Adrianne Kalfopoulou

Adrianne Kalfopoulou is Associate Professor of Language and Literature at Hellenic American University in Athens, Greece. She is the author of two poetry collections, Wild Greens and Passion Maps, both from Red Hen Press. Her poems and essays have appeared in Hotel Amerika, Essays & Fictions, Room Magazine, Fogged Clarity, The Broome Street Review and Spoon River Poetry Review. She has taught creative writing and literature in the Creative Writing Program at New York University and at the University of Freiburg.

All Books

A History of Too Much

Adrianne Kalfopoulou

Publication Date: April 23, 2018

$17.95 Tradepaper

ISBN: 978-1-59709-612-6


These are poems born of facets and interrogations of citizenship and national dissolution in the Greek cultural landscape of economic austerity, of the self in love, too, with topoi imbued with history, eros, and loss. The terrains are multiple and transient, the subjects both quotidian and extraordinary in their lyric consciousness of time.

"Adrianne Kalfopoulou's luminous chronicle of love and debt in the time of the Greek Euro crisis, A History of Too Much, is powerful lyric testimony to the courage, humor, and brave resistance with which ordinary people faced augurs of loss in Greece, where the beauty of 'the oregano's thick perfume, the sapphire sea' remind them of a heritage of beauty and sacrifice, as the title poem puts it. 'It felt so much bigger than me,' says the speaker of the magnificent hybrid poem that caps the collection, an assemblage of the voices and visions of historic change, which is, like History itself, a tour de force."

—Cynthia Hogue, author of In June the Labyrinth

"The 'too much' that piques the reader's interest in the arresting title of these poems does double service: it sounds a cry of anguished exasperation uttered by this collection and comments on the way private life has been massively invaded by public upheavals. A startling theme, viewed with unexpected ambivalence, is hope—or rather 'the carcass of hope'— that in these poems seems fated to end with 'passionate disappointment.' As the immigrant daughter of political exiles, I grasp that theme viscerally as Kalfopoulou pursues it through marvelous use of sensory details; attention to the voices and narratives of individuals, named and specified; love poems both tender and erotically vivid; memories of the dead; encounters with the maimed but still-living; physical vestiges of World War II and its victims, and travel accounts full of foreboding amid strangers in nocturnal surroundings."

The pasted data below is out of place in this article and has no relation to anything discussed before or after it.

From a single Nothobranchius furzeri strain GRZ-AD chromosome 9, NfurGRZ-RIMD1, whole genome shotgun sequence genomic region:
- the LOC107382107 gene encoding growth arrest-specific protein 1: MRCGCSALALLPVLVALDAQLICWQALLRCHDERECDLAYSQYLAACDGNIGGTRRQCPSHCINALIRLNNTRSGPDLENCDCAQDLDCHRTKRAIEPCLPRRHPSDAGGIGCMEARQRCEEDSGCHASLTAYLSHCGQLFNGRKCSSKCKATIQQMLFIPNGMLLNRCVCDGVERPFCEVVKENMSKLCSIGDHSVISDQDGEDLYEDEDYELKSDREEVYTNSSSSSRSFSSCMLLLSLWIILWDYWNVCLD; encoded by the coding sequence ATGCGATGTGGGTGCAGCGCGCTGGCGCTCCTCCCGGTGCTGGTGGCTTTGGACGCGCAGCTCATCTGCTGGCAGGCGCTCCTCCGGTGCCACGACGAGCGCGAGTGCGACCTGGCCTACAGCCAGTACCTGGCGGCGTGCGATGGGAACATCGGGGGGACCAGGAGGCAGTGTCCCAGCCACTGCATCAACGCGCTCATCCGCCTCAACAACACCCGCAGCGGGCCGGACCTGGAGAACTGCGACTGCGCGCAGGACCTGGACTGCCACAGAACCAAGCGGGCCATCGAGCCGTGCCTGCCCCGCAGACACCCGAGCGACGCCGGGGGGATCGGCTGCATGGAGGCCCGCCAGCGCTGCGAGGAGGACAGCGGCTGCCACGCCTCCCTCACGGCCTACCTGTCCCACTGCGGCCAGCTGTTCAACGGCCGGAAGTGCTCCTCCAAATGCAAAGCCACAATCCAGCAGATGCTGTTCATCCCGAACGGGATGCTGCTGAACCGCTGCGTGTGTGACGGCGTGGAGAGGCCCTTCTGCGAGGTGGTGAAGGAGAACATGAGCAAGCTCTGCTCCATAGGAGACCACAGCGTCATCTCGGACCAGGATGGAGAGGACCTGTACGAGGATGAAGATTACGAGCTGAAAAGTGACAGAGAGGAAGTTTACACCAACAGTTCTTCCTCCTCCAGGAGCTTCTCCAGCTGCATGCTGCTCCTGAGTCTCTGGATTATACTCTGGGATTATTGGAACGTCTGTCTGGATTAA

—Rhina P. Espaillat, author of Playing at Stillness and Her Place in These Designs

Ruin: Essays in Exilic Living

Adrianne Kalfopoulou

Publication Date: September 9, 2014

$15.95 Tradepaper

ISBN: 978-1-59709-537-2


The essays in Ruin link meditations on teaching, friendship, motherhood, love, the financial meltdown in Greece, the shared language of politics and advertising, Occupy Wall Street, and the Parthenon Marbles into a relentless interrogation of identity and loss. Kalfopoulou’s Athens and New York are twinned sites of perpetual dislocation, palimpsests of political, economic, cultural and personal crisis. The refugee, the immigrant, the fragmented I charted in these essays all are studies in exilic living, pilgrims wandering the wreckage of late capitalism.

Praise for Ruin